The automotive industry stands out as one of the most data-intensive sectors globally. A recent study uncovered alarming trends among leading global car manufacturers, casting them as major contributors to data privacy concerns. This revelation comes just as driving is becoming increasingly digitized.
In its recent study, Mozilla indicated that car brands have essentially transformed vehicles into massive data collection and distribution machines. While we've been concerned about potential privacy breaches from our internet-connected doorbells and smartwatches, car manufacturers have entered the data arena with remarkable stealth. According to Mozilla's findings, Tesla emerged as the worst offender, closely followed by Nissan.
Tesla faced a data breach earlier this year that exposed the personal information of over 75,000 individuals, while Nissan also had to contend with a data breach — one affecting nearly 18,000 of its customers.
Mozilla's research further disclosed that an overwhelming 92% of car brands offer users limited to no control over their personal data. The exception to this limitation seems to be France's Renault and its Dacia brand, which afford users the right to delete their data, likely in adherence to European Union regulations.
Car manufacturers possess a multitude of data collection opportunities and can gather personal information through various channels, including interactions with the car itself, usage of connected services within the vehicle and even third-party data sources.
The ever-present connectivity and digital experiences, coupled with the data accumulation integral to the modern connected car experience, are fundamental to the industry's evolving business model. However, they simultaneously introduce substantial privacy and data protection vulnerabilities.
Exploring In-Vehicle Data in Detail
Depending on the carmaker, a connected vehicle can generate up to 25 gigabytes of data per hour, sourced from at least 200 sensors embedded within the vehicle. This data primarily exits the vehicle through in-vehicle cellular connections. It is then initially stored in data centers or cloud platforms controlled by the original equipment manufacturers (OEMs).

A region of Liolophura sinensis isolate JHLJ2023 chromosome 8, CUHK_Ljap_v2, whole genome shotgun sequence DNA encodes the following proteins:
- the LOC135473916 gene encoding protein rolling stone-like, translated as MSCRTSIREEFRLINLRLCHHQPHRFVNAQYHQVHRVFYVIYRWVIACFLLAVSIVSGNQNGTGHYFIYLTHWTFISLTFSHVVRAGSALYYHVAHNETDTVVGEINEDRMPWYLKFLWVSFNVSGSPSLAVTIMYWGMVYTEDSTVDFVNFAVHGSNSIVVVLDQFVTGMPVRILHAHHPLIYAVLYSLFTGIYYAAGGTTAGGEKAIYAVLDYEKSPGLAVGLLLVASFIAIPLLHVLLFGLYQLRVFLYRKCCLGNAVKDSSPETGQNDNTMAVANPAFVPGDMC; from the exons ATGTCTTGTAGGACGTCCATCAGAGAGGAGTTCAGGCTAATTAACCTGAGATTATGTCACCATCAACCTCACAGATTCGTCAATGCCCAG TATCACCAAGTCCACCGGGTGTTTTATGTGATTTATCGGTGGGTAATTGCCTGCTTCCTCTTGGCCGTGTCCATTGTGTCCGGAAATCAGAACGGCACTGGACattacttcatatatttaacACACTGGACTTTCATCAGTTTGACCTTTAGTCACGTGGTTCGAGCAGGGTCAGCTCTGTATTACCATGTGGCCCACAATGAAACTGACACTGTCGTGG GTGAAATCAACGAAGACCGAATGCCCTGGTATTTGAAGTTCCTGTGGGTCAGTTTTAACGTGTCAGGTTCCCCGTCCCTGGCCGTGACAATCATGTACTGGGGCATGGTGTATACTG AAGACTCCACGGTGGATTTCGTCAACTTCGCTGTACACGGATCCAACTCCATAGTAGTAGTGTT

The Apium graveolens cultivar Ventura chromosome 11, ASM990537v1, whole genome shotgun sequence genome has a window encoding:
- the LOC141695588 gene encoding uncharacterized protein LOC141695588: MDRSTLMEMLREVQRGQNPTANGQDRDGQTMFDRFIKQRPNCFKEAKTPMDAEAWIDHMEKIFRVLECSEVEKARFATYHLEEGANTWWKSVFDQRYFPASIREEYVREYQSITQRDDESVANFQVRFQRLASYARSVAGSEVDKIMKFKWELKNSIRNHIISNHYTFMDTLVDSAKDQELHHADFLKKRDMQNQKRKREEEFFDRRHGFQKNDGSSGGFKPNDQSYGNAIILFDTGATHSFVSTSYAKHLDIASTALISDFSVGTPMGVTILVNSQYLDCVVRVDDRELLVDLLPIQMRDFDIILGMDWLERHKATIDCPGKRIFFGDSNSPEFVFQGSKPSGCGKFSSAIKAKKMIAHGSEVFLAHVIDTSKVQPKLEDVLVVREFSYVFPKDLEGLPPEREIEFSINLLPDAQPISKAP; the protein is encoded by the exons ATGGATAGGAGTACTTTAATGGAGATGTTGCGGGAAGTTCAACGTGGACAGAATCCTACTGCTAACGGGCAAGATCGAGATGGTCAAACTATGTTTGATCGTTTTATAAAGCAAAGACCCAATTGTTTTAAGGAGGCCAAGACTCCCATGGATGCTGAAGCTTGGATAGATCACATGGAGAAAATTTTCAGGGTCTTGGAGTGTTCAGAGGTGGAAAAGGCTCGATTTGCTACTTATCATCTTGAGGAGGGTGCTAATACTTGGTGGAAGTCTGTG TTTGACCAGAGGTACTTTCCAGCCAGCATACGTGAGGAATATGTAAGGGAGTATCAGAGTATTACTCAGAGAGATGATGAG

In-vehicle data is categorized into two basic types: non-personal data collected by sensors and personal data that can be linked to the driver. The latter can include journey details, driving behavior and data from the driver's mobile device.
When individuals synchronize their phones or connect via Bluetooth in a car, whether it's their own vehicle or a rental, they often unwittingly transfer extensive information, encompassing call logs, contacts, text messages, music preferences and even social media updates, to the car's data storage.
This sensitive data traverses numerous environments and platforms, both on-premises and in the cloud, where employees and contractors can access it worldwide. This reservoir of information exposes manufacturers to substantial risks from cyberattacks.
The abundance of highly sensitive data in connected vehicles necessitates an elevated level of protection, especially against threats like ransomware, cyber warfare and other attacks exploiting vulnerabilities in software and hardware.
In-vehicle data serves a multitude of purposes, ranging from the development of autonomous vehicles and enhancing transport efficiency to enabling new business models. The significance of the parties with a vested interest in in-vehicle data further underscores its importance; these include insurers tailoring policies to drivers' behaviors and governments aiming to improve traffic management and road safety in smart cities.